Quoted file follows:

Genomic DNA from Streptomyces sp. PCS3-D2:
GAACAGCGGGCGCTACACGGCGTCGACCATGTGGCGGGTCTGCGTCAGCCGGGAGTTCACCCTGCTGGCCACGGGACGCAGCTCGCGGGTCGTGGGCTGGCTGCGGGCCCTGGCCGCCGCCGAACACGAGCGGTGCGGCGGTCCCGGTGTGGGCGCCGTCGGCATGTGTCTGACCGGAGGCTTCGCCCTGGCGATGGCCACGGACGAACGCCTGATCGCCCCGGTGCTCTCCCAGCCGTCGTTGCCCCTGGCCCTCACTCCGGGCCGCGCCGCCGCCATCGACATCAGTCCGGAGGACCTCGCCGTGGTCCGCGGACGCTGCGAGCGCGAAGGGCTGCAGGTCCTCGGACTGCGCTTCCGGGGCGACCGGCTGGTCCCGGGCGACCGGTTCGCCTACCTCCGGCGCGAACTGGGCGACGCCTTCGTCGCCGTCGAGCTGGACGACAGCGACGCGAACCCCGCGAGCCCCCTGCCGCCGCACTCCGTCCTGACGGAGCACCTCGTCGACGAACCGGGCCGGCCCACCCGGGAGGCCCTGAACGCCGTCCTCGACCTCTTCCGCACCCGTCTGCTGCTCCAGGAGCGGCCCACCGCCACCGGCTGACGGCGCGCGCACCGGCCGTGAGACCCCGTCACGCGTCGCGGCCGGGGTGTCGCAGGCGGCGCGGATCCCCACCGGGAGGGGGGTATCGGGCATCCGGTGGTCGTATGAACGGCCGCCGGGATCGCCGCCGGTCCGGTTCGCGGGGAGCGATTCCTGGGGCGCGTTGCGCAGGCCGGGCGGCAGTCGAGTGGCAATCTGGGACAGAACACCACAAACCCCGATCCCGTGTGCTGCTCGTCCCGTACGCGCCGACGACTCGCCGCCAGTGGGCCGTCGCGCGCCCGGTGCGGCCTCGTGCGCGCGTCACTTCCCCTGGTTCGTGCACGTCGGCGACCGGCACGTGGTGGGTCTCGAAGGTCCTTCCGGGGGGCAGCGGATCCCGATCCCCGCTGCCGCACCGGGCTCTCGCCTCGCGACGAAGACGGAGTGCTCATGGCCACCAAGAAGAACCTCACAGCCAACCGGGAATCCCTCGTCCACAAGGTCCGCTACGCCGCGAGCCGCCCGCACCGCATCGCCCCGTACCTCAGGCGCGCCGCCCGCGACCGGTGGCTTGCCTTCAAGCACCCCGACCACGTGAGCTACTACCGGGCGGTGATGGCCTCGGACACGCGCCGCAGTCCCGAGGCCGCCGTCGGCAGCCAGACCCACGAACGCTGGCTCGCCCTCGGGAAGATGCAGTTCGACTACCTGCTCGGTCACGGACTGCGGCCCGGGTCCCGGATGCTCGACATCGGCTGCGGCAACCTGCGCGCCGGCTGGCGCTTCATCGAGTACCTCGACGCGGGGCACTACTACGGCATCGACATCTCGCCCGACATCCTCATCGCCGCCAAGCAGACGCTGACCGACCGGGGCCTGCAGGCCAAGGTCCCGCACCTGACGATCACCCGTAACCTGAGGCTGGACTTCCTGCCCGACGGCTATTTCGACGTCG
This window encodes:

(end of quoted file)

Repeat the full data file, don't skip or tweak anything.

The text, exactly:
Genomic DNA from Streptomyces sp. PCS3-D2:
GAACAGCGGGCGCTACACGGCGTCGACCATGTGGCGGGTCTGCGTCAGCCGGGAGTTCACCCTGCTGGCCACGGGACGCAGCTCGCGGGTCGTGGGCTGGCTGCGGGCCCTGGCCGCCGCCGAACACGAGCGGTGCGGCGGTCCCGGTGTGGGCGCCGTCGGCATGTGTCTGACCGGAGGCTTCGCCCTGGCGATGGCCACGGACGAACGCCTGATCGCCCCGGTGCTCTCCCAGCCGTCGTTGCCCCTGGCCCTCACTCCGGGCCGCGCCGCCGCCATCGACATCAGTCCGGAGGACCTCGCCGTGGTCCGCGGACGCTGCGAGCGCGAAGGGCTGCAGGTCCTCGGACTGCGCTTCCGGGGCGACCGGCTGGTCCCGGGCGACCGGTTCGCCTACCTCCGGCGCGAACTGGGCGACGCCTTCGTCGCCGTCGAGCTGGACGACAGCGACGCGAACCCCGCGAGCCCCCTGCCGCCGCACTCCGTCCTGACGGAGCACCTCGTCGACGAACCGGGCCGGCCCACCCGGGAGGCCCTGAACGCCGTCCTCGACCTCTTCCGCACCCGTCTGCTGCTCCAGGAGCGGCCCACCGCCACCGGCTGACGGCGCGCGCACCGGCCGTGAGACCCCGTCACGCGTCGCGGCCGGGGTGTCGCAGGCGGCGCGGATCCCCACCGGGAGGGGGGTATCGGGCATCCGGTGGTCGTATGAACGGCCGCCGGGATCGCCGCCGGTCCGGTTCGCGGGGAGCGATTCCTGGGGCGCGTTGCGCAGGCCGGGCGGCAGTCGAGTGGCAATCTGGGACAGAACACCACAAACCCCGATCCCGTGTGCTGCTCGTCCCGTACGCGCCGACGACTCGCCGCCAGTGGGCCGTCGCGCGCCCGGTGCGGCCTCGTGCGCGCGTCACTTCCCCTGGTTCGTGCACGTCGGCGACCGGCACGTGGTGGGTCTCGAAGGTCCTTCCGGGGGGCAGCGGATCCCGATCCCCGCTGCCGCACCGGGCTCTCGCCTCGCGACGAAGACGGAGTGCTCATGGCCACCAAGAAGAACCTCACAGCCAACCGGGAATCCCTCGTCCACAAGGTCCGCTACGCCGCGAGCCGCCCGCACCGCATCGCCCCGTACCTCAGGCGCGCCGCCCGCGACCGGTGGCTTGCCTTCAAGCACCCCGACCACGTGAGCTACTACCGGGCGGTGATGGCCTCGGACACGCGCCGCAGTCCCGAGGCCGCCGTCGGCAGCCAGACCCACGAACGCTGGCTCGCCCTCGGGAAGATGCAGTTCGACTACCTGCTCGGTCACGGACTGCGGCCCGGGTCCCGGATGCTCGACATCGGCTGCGGCAACCTGCGCGCCGGCTGGCGCTTCATCGAGTACCTCGACGCGGGGCACTACTACGGCATCGACATCTCGCCCGACATCCTCATCGCCGCCAAGCAGACGCTGACCGACCGGGGCCTGCAGGCCAAGGTCCCGCACCTGACGATCACCCGTAACCTGAGGCTGGACTTCCTGCCCGACGGCTATTTCGACGTCG
This window encodes: